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Lakers trainer breaks down what kind of shape the team is in

Gunnar Peterson knows where the Lakers are OK, and the areas they need some fine tuning in before they active playoff mode.

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Charlotte Hornets v Los Angeles Lakers Photo by Andrew D. Bernstein/NBAE via Getty Images

The Los Angeles Lakers haven’t played a game of basketball in over three months. By the time they return to action in Orlando, it will have been four months or, to be exact, 142 days. For context, there were 188 days between the last game of the 2018-19 season and the first preseason game of the 2019-20 season. The difference between the offseason and this hiatus, though, is timing.

During the offseason, players usually take a month for themselves to decompress before the season starts back up again in September. Since this season is only suspended and not canceled, players have had to stay in shape under unusually restrictive conditions. That remains true even though the NBA allowed teams to reopen their practice facilities last month.

The Lakers’ head strength and conditioning coach Gunnar Peterson sat down with Spectrum SportsNet to talk about where the players are in terms of their physical fitness, and explained why it’s important for all of them to get back on a basketball court as soon as possible:

“There’s physical shape, and then there’s conditioning, and then there’s basketball shape. And it’s hard to stay in basketball shape when you’re not playing basketball. That said, they’ve stayed in cardiovascular shape. They’ve stayed in strength shape, and they’ve worked on flexibility, but the basketball movements, the movement patterns, again, it’s hard to do that when you haven’t been able to do that. I mean yes, it’s like riding a bike, and once you get back on you still know how to ride a bike, you still know how to play basketball, but the movement patterns are different, the contact is different, and it’s hard to do that when you’re isolating.”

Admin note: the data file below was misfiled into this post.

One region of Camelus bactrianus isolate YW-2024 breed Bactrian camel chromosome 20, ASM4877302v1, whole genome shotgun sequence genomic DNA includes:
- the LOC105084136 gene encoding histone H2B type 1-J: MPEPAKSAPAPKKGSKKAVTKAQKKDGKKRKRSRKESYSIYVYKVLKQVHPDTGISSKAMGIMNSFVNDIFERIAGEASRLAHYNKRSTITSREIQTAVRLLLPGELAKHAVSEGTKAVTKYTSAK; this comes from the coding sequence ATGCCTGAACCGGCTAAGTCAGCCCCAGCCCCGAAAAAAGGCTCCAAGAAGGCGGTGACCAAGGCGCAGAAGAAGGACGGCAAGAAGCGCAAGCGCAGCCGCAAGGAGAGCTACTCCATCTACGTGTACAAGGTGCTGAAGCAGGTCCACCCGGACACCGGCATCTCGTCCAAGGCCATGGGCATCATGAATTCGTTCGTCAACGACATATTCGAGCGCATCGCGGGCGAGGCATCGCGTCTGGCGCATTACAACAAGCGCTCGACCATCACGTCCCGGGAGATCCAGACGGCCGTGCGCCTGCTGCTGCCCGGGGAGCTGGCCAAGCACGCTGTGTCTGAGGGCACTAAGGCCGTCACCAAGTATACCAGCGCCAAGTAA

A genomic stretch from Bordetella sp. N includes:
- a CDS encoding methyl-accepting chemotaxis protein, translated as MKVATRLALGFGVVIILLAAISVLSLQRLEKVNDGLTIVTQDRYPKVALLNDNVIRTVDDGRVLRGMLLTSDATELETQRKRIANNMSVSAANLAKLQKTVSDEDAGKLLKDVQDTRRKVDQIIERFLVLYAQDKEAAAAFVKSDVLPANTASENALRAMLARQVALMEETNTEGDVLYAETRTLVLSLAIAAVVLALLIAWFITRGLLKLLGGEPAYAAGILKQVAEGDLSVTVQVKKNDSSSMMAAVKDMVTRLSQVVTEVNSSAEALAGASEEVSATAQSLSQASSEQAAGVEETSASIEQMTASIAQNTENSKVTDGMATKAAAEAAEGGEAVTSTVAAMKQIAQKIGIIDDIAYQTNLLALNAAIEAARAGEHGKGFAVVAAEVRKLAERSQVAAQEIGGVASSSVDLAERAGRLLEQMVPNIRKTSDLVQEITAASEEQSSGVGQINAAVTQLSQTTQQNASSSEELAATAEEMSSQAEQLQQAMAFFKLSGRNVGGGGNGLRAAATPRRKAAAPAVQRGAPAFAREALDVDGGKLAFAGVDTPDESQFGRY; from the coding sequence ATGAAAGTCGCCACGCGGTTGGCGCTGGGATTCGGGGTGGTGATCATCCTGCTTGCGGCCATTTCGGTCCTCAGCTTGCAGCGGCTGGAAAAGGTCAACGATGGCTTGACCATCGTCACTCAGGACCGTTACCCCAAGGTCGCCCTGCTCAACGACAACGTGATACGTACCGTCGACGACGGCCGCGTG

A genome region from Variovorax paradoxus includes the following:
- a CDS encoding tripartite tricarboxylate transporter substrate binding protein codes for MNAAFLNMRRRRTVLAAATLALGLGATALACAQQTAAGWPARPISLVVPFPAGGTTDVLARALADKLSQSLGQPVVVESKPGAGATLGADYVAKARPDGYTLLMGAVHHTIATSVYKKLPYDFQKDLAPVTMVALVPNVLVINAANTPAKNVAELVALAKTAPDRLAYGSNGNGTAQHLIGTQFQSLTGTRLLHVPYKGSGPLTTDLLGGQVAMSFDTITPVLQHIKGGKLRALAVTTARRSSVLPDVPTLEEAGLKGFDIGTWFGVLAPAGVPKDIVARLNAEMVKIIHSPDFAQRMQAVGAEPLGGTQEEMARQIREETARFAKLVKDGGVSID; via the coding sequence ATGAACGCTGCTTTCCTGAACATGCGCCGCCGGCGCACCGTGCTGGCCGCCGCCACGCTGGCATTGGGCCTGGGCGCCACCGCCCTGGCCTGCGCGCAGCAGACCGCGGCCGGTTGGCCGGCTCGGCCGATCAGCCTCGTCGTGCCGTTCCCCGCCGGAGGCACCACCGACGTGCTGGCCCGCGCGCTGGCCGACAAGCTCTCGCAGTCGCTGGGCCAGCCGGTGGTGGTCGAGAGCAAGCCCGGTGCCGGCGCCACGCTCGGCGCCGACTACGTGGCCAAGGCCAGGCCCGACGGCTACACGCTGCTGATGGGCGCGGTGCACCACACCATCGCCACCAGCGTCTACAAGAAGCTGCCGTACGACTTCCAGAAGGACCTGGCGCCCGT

There was little doubt that a title-contending, veteran-heavy team like the Lakers was going to slack off during the hiatus. Even if there was concern, we know that several members of team participated in Zoom workouts led by Peterson before facilities opened. Once they get the green light to resume their normal basketball activities, they’ll be ready.

The real concern stems from the basketball movement and contact Peterson talks about, and how the players will respond to it after not playing for close to five months. Among the many risks involved with resuming the season in Orlando is the risk of injury, and while everyone is hoping for the best, we’d be remiss if we didn’t acknowledge the serious possibility.

Hopefully the Lakers can rely on their experience in their first few games so that they can take their time ramping up to postseason intensity.

For more Lakers talk, subscribe to the Silver Screen and Roll podcast feed on iTunes, Spotify, Stitcher or Google Podcasts. You can follow this author on Twitter at @RadRivas.

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